Think about that for a moment from the customers perspective. It is certainly more pleasurable if interactions are simple and smoother. And if these experiences involve buying stuff, customers come back again and again for more. Even in public service, it stands to reason that reducing complexity will release more resources to do more meaningful work that delivers greater value to citizens.

So how would you approach your existing Customer Experiences and associated processes to move in this direction? Is there a formula that can be applied that is easy to use and produces immediate results?

Indeed, there is! We refer to this formula within the CEMMethod™, an approach developed originally in association with companies like Virgin and Southwest Airlines. The method, originally released in 2006, is now in version 11 and includes 50+ techniques that significantly improve business performance and customer success.

One of these techniques within the CEMMethod™ is referred to as the ‘Disruption Factor’ and quite simply allows you to calculate the potential for improvement in any Customer Experience. Additionally, it helps you pinpoint the areas that would benefit from immediate attention, and in doing so win the triple crown (lower costs, improved service, higher revenues).

If you want to know more about applying the Disruption Factor in your organization join us at the upcoming webinar register your interest here.

I will see you on the inside!

Additional Resources:

>> Disruption Factor Webinar –https://events.genndi.com/channel/BPGDisruptionFactor

>> Certified & Accredited CX Training
www.bpgroup.org/training

> More about me and the companies doing this stuff
www.stevetowers.com

> Rockstar CX with James Dodkins
http://www.rockstar.cx/podcast.html

> CEMMethod™
www.cemmethod.com

One Day CX Transformation in Denver

The 10th Accredited Customer Experience Professional returns to Denver on Monday, September 24th.


With the latest and most effective CX techniques and toolkits wrapped in the CEMMethod, this is sure to be a terrific one-dayer.

https://www.bpgroup.org/denveracxp.html 

Customer experience has never been more important.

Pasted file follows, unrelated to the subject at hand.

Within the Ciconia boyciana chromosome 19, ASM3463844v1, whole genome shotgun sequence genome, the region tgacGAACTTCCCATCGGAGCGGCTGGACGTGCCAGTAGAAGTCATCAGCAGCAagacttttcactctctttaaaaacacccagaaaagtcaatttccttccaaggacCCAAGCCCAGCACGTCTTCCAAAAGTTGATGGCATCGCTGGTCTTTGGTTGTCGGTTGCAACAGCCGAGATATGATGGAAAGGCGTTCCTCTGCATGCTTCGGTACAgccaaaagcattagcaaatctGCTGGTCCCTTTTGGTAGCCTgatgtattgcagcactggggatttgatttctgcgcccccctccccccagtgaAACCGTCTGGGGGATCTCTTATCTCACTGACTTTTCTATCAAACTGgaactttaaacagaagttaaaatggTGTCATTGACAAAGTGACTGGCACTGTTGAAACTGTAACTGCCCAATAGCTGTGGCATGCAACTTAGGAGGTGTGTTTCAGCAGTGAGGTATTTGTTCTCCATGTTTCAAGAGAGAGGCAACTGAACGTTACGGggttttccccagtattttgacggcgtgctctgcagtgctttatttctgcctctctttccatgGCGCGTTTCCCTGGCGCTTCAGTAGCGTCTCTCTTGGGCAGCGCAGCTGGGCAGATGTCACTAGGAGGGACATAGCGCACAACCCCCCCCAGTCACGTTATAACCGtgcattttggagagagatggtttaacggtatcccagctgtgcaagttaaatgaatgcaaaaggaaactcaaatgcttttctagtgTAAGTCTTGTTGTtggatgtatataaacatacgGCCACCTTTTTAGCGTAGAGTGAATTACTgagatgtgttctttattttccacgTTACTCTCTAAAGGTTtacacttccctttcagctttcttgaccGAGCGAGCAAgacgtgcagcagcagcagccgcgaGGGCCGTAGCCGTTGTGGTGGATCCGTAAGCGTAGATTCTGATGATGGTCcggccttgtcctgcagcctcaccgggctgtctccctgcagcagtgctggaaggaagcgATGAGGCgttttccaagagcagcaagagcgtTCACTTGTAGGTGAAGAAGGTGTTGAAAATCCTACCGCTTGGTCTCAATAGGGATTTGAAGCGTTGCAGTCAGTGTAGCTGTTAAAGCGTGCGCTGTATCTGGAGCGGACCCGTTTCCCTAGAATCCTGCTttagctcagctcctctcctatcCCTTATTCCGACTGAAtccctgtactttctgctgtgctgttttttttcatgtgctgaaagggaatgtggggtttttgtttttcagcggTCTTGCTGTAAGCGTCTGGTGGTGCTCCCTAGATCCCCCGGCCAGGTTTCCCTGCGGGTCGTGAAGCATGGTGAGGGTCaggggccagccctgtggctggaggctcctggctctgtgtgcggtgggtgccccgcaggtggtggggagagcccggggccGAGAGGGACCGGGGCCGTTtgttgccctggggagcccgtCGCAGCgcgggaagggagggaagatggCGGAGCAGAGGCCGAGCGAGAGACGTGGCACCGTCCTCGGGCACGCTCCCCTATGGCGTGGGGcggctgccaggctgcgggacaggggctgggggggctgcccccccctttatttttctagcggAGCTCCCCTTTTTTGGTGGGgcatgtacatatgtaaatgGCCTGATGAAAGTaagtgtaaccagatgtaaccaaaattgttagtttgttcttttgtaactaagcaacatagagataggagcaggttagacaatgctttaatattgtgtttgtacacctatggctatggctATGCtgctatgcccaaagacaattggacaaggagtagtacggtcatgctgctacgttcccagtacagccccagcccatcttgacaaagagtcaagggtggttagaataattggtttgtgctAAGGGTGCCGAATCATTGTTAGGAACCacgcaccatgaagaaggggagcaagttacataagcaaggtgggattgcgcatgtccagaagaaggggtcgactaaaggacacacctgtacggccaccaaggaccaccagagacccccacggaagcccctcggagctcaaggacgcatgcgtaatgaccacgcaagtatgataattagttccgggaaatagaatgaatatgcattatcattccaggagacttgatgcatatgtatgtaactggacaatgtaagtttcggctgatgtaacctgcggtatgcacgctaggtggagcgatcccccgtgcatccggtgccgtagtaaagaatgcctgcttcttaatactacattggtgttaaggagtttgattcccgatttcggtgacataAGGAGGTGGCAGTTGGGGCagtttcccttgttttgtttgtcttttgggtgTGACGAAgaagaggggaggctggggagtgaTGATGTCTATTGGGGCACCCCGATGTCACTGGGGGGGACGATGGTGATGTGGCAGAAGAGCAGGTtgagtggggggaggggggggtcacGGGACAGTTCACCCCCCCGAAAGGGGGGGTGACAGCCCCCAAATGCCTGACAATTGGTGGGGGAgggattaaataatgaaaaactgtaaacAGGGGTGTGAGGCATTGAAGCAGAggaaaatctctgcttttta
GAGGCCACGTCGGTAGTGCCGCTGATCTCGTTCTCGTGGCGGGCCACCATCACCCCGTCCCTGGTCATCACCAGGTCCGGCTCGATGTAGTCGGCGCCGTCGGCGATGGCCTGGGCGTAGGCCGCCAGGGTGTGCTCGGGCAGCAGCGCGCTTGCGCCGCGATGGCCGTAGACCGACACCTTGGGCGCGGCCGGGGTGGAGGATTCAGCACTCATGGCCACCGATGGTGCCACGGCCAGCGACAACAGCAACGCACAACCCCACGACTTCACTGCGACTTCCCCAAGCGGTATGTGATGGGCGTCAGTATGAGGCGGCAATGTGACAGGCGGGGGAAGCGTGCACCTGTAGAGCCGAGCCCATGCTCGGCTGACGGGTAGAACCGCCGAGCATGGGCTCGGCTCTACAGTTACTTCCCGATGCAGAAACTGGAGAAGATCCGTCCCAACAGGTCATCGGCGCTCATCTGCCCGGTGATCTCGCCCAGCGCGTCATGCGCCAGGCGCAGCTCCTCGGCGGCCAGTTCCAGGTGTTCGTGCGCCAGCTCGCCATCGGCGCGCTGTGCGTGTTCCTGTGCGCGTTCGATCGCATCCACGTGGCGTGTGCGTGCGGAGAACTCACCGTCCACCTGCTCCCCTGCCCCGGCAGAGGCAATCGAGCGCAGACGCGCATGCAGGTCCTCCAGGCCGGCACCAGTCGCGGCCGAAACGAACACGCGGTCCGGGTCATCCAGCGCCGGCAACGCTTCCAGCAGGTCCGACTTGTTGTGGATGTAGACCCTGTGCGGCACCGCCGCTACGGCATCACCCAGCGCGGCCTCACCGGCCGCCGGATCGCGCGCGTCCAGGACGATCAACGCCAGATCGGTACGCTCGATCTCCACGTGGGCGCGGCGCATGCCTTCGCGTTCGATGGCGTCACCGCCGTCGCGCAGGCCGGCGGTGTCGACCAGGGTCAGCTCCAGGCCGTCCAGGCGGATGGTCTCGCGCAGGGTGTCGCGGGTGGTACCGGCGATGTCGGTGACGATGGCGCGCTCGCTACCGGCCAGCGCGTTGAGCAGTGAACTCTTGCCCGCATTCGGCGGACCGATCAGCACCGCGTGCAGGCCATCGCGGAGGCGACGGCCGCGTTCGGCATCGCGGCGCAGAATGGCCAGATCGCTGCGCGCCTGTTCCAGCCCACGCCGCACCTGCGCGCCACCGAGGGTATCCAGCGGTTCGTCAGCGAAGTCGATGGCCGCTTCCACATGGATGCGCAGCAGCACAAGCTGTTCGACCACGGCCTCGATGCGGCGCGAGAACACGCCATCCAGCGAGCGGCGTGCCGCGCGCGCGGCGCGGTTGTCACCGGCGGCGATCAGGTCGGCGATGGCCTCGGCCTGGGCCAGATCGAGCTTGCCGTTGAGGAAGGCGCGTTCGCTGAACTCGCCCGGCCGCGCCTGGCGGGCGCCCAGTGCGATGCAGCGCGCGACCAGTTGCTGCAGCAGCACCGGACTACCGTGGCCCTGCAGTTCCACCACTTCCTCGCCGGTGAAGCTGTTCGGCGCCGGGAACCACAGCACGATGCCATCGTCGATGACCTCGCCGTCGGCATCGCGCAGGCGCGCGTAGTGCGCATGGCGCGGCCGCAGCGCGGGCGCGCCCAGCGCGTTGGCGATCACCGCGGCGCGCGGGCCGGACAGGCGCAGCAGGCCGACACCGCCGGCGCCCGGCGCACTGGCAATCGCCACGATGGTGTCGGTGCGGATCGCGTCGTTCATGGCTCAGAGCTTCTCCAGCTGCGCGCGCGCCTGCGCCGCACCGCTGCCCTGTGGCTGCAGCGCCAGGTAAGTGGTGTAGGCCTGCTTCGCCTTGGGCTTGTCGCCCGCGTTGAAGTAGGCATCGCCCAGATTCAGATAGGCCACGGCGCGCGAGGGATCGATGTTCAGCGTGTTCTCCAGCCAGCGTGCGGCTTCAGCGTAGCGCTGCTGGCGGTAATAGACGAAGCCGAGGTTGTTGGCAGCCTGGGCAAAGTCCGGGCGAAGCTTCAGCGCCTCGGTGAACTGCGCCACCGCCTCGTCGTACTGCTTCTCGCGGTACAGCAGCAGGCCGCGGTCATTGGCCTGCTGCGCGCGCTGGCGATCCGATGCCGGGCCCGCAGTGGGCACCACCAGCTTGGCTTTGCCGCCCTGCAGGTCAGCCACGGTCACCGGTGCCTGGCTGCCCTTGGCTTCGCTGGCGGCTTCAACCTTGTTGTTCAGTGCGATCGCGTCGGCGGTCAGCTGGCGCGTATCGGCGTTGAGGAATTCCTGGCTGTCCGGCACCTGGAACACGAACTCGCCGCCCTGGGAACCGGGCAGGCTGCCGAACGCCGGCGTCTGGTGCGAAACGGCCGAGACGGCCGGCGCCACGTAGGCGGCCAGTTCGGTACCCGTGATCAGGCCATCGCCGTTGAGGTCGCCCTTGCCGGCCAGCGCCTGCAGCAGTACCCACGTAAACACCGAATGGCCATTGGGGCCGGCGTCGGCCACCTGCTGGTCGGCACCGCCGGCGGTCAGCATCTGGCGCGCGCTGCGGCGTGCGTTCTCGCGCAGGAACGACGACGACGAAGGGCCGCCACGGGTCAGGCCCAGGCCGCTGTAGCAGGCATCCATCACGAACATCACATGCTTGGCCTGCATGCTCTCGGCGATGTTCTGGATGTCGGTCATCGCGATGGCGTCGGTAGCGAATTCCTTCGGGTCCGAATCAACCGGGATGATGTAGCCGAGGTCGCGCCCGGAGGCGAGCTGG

89% of companies now expect to compete mostly on the basis of customer experience.

87% of buyers will pay more for a better customer experience.

ACXP attendees will learn the world famous CEMMethod. The CEMMethod was created in 2001 when BPG was working with the Virgin Group. They realised together that to progress in an ever-changing world, you have to have an explicit, outside-in focus on the customer in everything you do..

Since then, the CEMMethod has evolved, consolidating tools, techniques and mindsets from some of the best performing and most innovative companies in the world. People like Apple, BMW, Bentley, IBM, Amazon, Emirates Airlines, Zara, Zappos, State Farm, Disney, Google, Facebook, Uber and many more.

https://www.bpgroup.org/denveracxp.html

Professionals using the CEM Method are simultaneously lowering costs, growing revenues and delivering outstanding customer experience in more than 4,000 companies around the world. These individuals are the driving force behind some of the world’s best performing organizations.

The secret to the CEM Method’s success lies in its ability to link external customer experience to internal back-office operations. This is a claim that no other method can make. Learn the methodology that the best-performing companies in the world are using as their customer experience backbone.

Please join us in Denver!

https://www.bpgroup.org/denveracxp.html

 

Bridging the Gap (Industrial Age > Customer Age)

During my encounters with global business leaders, I am frequently asked the question of what is the difference between Lean Six Sigma (LSS) and Customer Experience Management Method (CEMMethod™), a dynamic approach for helping people and enterprises successfully embrace and realise the benefits of the Customer Age. 

 Often the question is prompted as a consequence of the huge investment many large corporations have made into up-skilling their people and processes to LSS. Many times those same executives are querying the return on those investments and hence now looking at more progressive alternative approaches to evolve their business performance.
For those familiar with Outside-In thinking and practice the difference is fundamental however if you haven’t been exposed to such training or working in one of the worlds leading Outside-In companies it would be good to have a short comparison of the key thematic differences.